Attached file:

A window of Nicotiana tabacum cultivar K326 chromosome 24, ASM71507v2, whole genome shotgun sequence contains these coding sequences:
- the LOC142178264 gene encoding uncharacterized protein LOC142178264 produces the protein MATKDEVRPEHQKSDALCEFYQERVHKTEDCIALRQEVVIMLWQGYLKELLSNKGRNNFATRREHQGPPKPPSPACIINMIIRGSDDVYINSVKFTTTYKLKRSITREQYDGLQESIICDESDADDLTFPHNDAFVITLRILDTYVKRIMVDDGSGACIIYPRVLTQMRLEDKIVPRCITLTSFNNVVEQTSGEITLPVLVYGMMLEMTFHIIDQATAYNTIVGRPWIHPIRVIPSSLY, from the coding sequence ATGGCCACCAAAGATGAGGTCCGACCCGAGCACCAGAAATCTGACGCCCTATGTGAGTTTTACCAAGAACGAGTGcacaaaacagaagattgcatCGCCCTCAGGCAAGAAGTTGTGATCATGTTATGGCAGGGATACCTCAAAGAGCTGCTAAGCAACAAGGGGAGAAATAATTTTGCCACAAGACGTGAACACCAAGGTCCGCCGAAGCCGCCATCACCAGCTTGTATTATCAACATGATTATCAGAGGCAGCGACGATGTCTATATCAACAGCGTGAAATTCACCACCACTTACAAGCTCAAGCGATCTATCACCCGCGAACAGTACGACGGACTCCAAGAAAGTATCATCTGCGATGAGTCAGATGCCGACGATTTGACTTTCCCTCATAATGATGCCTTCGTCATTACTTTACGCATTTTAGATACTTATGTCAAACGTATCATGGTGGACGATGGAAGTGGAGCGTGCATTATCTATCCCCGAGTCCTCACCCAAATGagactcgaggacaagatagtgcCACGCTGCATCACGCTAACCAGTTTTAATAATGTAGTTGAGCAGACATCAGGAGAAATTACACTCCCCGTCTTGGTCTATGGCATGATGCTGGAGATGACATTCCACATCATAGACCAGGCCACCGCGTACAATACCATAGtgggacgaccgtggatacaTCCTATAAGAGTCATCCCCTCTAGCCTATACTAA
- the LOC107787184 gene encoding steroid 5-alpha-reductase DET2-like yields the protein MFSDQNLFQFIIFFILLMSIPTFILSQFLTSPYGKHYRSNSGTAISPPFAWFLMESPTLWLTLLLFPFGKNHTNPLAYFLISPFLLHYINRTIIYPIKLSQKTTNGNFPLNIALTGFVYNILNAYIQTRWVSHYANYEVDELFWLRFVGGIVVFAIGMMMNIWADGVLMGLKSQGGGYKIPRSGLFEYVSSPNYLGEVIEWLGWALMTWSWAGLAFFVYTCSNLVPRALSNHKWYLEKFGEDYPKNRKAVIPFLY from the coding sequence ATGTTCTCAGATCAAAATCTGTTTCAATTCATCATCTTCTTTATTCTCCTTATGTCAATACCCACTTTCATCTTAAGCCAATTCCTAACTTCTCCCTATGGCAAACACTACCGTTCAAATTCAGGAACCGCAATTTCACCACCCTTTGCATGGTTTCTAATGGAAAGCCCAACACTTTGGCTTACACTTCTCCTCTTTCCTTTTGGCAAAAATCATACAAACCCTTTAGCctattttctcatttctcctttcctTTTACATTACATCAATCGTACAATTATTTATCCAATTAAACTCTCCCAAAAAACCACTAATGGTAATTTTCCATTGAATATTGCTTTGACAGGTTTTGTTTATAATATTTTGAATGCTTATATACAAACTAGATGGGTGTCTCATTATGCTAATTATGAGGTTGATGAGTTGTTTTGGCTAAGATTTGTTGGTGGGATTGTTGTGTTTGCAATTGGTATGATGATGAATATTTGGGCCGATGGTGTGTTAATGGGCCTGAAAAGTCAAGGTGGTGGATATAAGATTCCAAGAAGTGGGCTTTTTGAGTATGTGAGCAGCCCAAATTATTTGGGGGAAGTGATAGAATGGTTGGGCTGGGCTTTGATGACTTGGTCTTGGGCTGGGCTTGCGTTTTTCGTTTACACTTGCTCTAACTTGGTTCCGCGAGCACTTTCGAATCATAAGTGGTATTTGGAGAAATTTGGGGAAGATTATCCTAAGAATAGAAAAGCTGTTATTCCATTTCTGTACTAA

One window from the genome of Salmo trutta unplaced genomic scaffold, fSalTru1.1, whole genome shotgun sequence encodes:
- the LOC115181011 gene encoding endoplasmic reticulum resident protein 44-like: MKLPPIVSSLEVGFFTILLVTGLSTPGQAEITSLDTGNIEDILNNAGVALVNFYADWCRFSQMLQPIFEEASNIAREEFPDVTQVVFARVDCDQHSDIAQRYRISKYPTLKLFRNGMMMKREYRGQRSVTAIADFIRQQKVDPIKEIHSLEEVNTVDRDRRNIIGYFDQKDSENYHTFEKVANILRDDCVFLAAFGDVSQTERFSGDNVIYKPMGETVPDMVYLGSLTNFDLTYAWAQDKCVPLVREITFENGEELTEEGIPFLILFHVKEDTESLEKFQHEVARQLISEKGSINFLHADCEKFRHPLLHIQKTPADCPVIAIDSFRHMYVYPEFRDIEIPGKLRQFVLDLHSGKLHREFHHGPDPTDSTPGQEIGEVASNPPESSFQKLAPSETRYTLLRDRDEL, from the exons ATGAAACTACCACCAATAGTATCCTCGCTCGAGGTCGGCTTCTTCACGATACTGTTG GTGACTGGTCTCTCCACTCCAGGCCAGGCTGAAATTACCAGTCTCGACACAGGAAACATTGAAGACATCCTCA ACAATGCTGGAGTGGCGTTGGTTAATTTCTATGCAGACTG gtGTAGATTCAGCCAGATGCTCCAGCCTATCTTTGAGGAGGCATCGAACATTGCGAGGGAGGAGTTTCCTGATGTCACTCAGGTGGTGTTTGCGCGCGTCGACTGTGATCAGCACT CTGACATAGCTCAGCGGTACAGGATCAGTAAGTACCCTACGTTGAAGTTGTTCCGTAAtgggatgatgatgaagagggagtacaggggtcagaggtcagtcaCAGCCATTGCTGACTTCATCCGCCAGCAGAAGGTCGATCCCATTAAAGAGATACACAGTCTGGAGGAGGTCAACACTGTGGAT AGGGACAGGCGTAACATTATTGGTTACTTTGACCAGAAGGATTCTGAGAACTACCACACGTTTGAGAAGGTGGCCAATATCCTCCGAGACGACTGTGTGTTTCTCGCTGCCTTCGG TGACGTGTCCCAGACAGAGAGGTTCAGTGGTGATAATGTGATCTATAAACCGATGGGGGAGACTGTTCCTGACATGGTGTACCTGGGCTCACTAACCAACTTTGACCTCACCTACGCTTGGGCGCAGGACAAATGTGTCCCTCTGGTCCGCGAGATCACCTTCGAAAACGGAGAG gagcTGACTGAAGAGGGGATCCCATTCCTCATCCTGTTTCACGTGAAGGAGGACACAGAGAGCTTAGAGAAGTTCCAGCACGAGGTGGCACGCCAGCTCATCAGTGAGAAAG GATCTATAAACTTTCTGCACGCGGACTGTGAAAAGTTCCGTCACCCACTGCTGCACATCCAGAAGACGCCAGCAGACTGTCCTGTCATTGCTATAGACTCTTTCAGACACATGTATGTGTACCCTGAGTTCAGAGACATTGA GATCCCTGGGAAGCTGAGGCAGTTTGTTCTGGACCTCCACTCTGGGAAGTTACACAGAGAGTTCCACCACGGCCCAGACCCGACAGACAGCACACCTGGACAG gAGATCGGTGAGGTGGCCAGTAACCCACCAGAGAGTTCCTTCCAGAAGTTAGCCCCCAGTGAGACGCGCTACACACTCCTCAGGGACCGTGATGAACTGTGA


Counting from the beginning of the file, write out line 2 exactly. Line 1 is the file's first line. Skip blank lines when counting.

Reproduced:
- the LOC142178264 gene encoding uncharacterized protein LOC142178264 produces the protein MATKDEVRPEHQKSDALCEFYQERVHKTEDCIALRQEVVIMLWQGYLKELLSNKGRNNFATRREHQGPPKPPSPACIINMIIRGSDDVYINSVKFTTTYKLKRSITREQYDGLQESIICDESDADDLTFPHNDAFVITLRILDTYVKRIMVDDGSGACIIYPRVLTQMRLEDKIVPRCITLTSFNNVVEQTSGEITLPVLVYGMMLEMTFHIIDQATAYNTIVGRPWIHPIRVIPSSLY, from the coding sequence ATGGCCACCAAAGATGAGGTCCGACCCGAGCACCAGAAATCTGACGCCCTATGTGAGTTTTACCAAGAACGAGTGcacaaaacagaagattgcatCGCCCTCAGGCAAGAAGTTGTGATCATGTTATGGCAGGGATACCTCAAAGAGCTGCTAAGCAACAAGGGGAGAAATAATTTTGCCACAAGACGTGAACACCAAGGTCCGCCGAAGCCGCCATCACCAGCTTGTATTATCAACATGATTATCAGAGGCAGCGACGATGTCTATATCAACAGCGTGAAATTCACCACCACTTACAAGCTCAAGCGATCTATCACCCGCGAACAGTACGACGGACTCCAAGAAAGTATCATCTGCGATGAGTCAGATGCCGACGATTTGACTTTCCCTCATAATGATGCCTTCGTCATTACTTTACGCATTTTAGATACTTATGTCAAACGTATCATGGTGGACGATGGAAGTGGAGCGTGCATTATCTATCCCCGAGTCCTCACCCAAATGagactcgaggacaagatagtgcCACGCTGCATCACGCTAACCAGTTTTAATAATGTAGTTGAGCAGACATCAGGAGAAATTACACTCCCCGTCTTGGTCTATGGCATGATGCTGGAGATGACATTCCACATCATAGACCAGGCCACCGCGTACAATACCATAGtgggacgaccgtggatacaTCCTATAAGAGTCATCCCCTCTAGCCTATACTAA